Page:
The Diezanis And Dasukis within Buhari’s government -By ‘Fisayo Soyombo

Filed under: Forgotten Dairies,Political Issues |

Diezani Alison-Madueke

 

Diezani Alison-Madueke is currently the poster girl for President Muhammadu Buhari’s war against corruption. Throughout this year, no name has been more associated with the Economic and Financial Crimes Commission (EFCC) than the former petroleum minister’s.

The allegations against her are numerous and the figures being mentioned humongous. From Lagos, to Abuja, Port Harcourt, United States and the United Kingdom, the EFCC alleged that Diezani possessed properties and cash that were proceeds of corruption. The scale of it all looked destined to be lost in the figures — until the EFCC took up the gauntlet to pile all of Diezani’s “loot” into a rare opinion piece by two staff of its public affairs directorate titled ‘DIEZANI ALISON-MADUEKE: What an appetite!’

In the piece, the EFCC said a search of one of Diezani’s palatial residences in Abuja “turned up boxes of gold, silver and diamond jewelry, worth several million pounds sterlings”. In all, N47.2bn in cash and $487.5m in properties had been traced to the former minister.

Of the lot, the courts have empowered the government to take ownership of a $37.5m (N11.75bn) property on Banana Island, Ikoyi, sums of US$2.74m and N84.5m found in Rusimpex USD account No. 1013612486 domiciled in Zenith Bank Plc, N23.4bn and $5m (about N1.5bn) in various Nigerian banks, N9bn allegedly laundered for her by some bank officials, another N34bn traced to her, and over $100m traced to the accounts of several Independent National Electoral Commission (INEC) staff allegedly bribed by Diezani to compromise the 2015 general election. To recover all that Diezani has allegedly stolen and bring her to book, the EFCC will have to convince a court to declare her guilty. Judging by how poorly EFCC has recently fared in court, there are no guarantees that Diezani, if she is guilty — and it’s hard to imagine ALL these allegations are made up — won’t walk away free.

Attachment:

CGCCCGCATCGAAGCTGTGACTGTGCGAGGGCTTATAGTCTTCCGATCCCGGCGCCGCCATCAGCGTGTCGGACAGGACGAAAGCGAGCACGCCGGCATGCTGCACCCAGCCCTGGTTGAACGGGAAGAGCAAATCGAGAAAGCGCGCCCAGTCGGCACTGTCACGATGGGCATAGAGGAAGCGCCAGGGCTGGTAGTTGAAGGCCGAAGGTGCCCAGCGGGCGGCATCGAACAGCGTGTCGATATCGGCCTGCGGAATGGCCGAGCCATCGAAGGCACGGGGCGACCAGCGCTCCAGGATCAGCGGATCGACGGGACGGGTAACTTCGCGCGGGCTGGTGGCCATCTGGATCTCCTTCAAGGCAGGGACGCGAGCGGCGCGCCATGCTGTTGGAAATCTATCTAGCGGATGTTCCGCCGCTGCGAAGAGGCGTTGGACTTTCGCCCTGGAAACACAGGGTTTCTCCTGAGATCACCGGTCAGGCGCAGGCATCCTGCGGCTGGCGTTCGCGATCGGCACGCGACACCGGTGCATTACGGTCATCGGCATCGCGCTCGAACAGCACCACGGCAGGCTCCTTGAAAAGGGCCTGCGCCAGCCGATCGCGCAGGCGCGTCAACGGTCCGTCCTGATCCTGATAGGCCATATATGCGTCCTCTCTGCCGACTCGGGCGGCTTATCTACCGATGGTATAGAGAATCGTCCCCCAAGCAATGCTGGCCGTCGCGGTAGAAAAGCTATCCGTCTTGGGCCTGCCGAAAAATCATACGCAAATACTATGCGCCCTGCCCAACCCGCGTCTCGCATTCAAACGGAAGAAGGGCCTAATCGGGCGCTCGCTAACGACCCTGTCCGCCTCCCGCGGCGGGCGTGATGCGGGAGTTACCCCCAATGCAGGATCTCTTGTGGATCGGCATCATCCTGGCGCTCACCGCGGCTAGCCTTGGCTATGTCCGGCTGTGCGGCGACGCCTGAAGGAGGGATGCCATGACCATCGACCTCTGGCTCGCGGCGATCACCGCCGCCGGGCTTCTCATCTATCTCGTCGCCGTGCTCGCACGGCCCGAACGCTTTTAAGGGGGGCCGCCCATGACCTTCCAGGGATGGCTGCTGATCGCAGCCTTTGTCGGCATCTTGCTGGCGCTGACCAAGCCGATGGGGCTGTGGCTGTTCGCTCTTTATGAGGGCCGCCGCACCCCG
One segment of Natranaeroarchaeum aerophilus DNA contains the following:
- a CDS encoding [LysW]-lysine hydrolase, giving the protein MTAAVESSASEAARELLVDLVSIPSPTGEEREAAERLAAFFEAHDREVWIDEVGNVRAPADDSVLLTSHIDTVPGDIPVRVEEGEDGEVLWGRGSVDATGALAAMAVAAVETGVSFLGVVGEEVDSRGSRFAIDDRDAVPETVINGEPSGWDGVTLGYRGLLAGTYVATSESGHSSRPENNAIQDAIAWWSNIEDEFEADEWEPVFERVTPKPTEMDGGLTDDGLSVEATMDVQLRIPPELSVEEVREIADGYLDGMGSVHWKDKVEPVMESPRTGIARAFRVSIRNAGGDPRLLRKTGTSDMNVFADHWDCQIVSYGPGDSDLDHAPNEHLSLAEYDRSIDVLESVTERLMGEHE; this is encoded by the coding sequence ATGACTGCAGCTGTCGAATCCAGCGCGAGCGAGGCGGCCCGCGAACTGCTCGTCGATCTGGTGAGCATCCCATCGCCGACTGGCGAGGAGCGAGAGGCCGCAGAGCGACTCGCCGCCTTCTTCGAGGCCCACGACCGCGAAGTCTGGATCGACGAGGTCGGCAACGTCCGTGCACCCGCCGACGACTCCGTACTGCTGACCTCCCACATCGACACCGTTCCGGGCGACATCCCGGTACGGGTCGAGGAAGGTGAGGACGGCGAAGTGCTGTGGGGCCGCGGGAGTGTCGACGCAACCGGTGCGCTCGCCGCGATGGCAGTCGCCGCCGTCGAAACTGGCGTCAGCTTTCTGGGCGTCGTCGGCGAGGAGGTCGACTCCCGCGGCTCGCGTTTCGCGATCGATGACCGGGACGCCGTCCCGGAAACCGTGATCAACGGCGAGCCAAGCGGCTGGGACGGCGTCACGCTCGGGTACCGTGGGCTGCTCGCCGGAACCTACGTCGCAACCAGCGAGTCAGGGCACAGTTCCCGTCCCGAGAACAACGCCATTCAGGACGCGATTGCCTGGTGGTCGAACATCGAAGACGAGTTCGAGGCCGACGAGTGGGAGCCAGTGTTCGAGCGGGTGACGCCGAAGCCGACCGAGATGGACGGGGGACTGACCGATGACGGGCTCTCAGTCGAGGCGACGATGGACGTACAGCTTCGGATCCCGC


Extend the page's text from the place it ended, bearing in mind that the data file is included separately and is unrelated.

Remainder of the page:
From Dasuki to Diezani

Diezani’s ignominious status is one she inherited from Sambo Dasuki, former National Security Adviser. In the early days of the Buhari administration, Dasuki was the poster boy of the anti-corruption crusade. On August 31, 2015, Buhari had inaugurated a 13-man committee to audit the procurement of arms and equipment in the armed forces and defense sector between 2007 and then. The first revelations from the committee were damning.

The committee put total extra budgetary interventions in the period at N643.8bn. It observed that out of 513 contracts awarded at $8.4bn, N2.2 trn and €54,000, 53 were failed contracts, amounting to $2.4bn and N13.7bn. It “discovered” that payments to the tune of N3.9bn were made to a single company by the former NSA without documented evidence of contractual agreements or fulfillment of tax obligations to the FG. Dasuki was accused of awarding “fictitious and phantom contracts” to the tune of N2,2bn, $1.7bn and €9.9m. Also, the former NSA was alleged to have directed the Central Bank of Nigeria to transfer $132.1m and €9,9m to the accounts of Societe D’equipmente Internationaux in West Africa, UK and US for “unascertained and undocumented purposes”. For all these, Dasuki is only three months away from spending two consecutive birthdays in prison. Like Diezani, for him to be punished for his alleged indiscretions, a court must pronounce him guilty. It hasn’t yet happened in almost two years; no one knows when it will — or if it ever will.